Say what you want about gold, the almighty U.S. dollar, or bitcoin, for nearly 50 years the world’s default currency has been oil. Business activity would rise or fall based on the price of oil and less so on interest rates like today. This was the lesson of the two oil crises in the 1970s. Critics called the 1991 Gulf War and 2003 Iraq War “wars for oil,” but they did, in the end, bring price stability, which encouraged prosperity.
That’s what is broken today.
Oil has suddenly become bitcoin.
The Shale Kingdom
The shale boom busted the oil market. The U.S. is now, for the first time in 75 years, a net exporter of oil. That’s right, for the week ending Nov. 30, the U.S. exported 211,000 more barrels of oil than we imported.
Not everything in the energy market has been trending down. Natural gas prices are up 27% this year and are currently trading at about $4.53 per Mcf. The “gas glut” that began early this decade with the opening of the Appalachian Marcellus Shale to fracking operations has finally broken.
That means the U.S. economy is getting no lift from rising oil prices, because we’re paying higher natural gas prices. What’s good news for your car is bad news for your house.
The Real Threat
The real threat, however, doesn’t lie in where oil and gas prices are, but in their lack of stability.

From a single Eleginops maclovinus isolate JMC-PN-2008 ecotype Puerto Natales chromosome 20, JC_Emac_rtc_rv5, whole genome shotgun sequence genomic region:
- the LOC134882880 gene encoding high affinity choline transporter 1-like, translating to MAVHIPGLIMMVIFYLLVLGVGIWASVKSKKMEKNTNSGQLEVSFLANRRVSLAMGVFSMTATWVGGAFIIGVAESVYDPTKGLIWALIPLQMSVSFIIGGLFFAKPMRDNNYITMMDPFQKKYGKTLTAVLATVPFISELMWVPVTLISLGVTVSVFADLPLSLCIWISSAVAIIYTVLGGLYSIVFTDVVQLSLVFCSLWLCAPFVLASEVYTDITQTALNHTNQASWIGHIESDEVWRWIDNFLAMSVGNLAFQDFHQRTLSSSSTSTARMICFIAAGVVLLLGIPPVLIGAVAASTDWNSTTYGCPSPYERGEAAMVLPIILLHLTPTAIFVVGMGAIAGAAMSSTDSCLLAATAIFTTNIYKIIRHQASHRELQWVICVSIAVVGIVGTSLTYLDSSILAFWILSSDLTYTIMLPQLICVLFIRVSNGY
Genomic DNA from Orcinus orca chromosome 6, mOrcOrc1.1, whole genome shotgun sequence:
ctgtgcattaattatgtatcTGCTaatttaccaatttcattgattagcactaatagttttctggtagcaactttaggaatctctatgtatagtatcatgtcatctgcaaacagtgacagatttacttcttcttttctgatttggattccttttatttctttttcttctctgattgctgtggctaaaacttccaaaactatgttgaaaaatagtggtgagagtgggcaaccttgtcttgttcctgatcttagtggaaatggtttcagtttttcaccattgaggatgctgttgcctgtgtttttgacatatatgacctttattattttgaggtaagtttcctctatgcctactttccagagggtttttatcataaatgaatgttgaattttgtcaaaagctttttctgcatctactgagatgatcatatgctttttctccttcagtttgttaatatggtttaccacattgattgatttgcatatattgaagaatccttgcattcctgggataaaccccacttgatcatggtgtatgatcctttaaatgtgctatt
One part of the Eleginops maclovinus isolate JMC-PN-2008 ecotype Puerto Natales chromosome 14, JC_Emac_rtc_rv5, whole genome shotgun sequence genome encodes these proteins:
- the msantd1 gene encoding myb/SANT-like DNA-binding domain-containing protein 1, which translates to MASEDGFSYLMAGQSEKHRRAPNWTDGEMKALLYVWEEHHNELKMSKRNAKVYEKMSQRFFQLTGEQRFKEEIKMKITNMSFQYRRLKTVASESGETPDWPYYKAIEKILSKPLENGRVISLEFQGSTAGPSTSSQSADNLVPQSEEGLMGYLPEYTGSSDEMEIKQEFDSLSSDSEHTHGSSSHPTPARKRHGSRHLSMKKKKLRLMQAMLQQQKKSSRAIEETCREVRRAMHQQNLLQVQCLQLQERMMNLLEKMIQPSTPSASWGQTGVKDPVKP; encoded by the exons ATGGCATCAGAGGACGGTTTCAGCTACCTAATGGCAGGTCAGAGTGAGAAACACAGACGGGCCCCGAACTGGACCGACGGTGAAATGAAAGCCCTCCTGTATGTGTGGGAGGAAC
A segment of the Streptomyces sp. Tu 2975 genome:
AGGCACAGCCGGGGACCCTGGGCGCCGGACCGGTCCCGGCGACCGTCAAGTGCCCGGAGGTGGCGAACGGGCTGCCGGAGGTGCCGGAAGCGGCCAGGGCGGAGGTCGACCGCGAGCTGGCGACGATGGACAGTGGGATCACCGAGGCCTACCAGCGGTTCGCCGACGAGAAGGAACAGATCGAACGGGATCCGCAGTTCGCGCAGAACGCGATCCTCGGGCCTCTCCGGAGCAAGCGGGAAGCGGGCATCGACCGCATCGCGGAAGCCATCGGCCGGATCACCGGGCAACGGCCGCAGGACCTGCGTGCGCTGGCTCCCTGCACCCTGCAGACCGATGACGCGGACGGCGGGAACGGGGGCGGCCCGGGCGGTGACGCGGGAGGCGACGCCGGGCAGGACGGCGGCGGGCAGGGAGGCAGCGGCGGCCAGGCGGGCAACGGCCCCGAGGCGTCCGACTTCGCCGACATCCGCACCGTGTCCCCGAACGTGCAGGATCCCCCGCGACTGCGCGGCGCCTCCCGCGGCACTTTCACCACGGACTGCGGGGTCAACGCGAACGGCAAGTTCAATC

If what you’re using for currency is subject to wild swings in price, world economies also become unstable. Not only has oil become volatile, but so have markets within the oil sector. India, for instance, is now paying over $60 per barrel for the stuff. Western Canada Select, meanwhile, the shale oil coming out of Alberta, was fetching just $26.50 per barrel.
It’s very hard to plan in such an environment if you’re a manufacturer or even a consumer.
While we’ve become accustomed to oil rising and falling on the whims of Sheikhs or the actions of terrorists, prices are now completely out of control, as huge new pools are found in places like New Mexico’s Delaware Basin.
Regulating the Oil Market
Back when I was a kid, in the 1960s, the part of OPEC was played by the Texas Railroad Commission, which told producers how much of their oil they could bring to market at any one time, in order to maintain price stability. Price stability benefitted both producers and buyers.
That’s what is lacking now. Oil prices surged on Dec. 7 as OPEC agreed to cut production and sought Russian cooperation. This reversed a decision to increase production taken in June, as Venezuela went offline and Libya threatened to do so.
The Administration insists OPEC is “ripping off the rest of the world,” but it seems more interested in price stability — high enough to slow the move to renewables, not so high people can’t make money. It’s the U.S. that is out of control, finding giant new pools and with “dead men drilling” like Sanchez Energy (NYSE:SN), fighting to pay off production loans taken out when times were better.
Where’s the Texas Railroad Commission when you need them?
Dana Blankenhorn is a financial and technology journalist. He is the author of a new mystery thriller, The Reluctant Detective Finds Her Family, available now at the Amazon Kindle store. Write him at email@example.com or follow him on Twitter at @danablankenhorn. As of this writing, he owned no shares in companies mentioned in this article.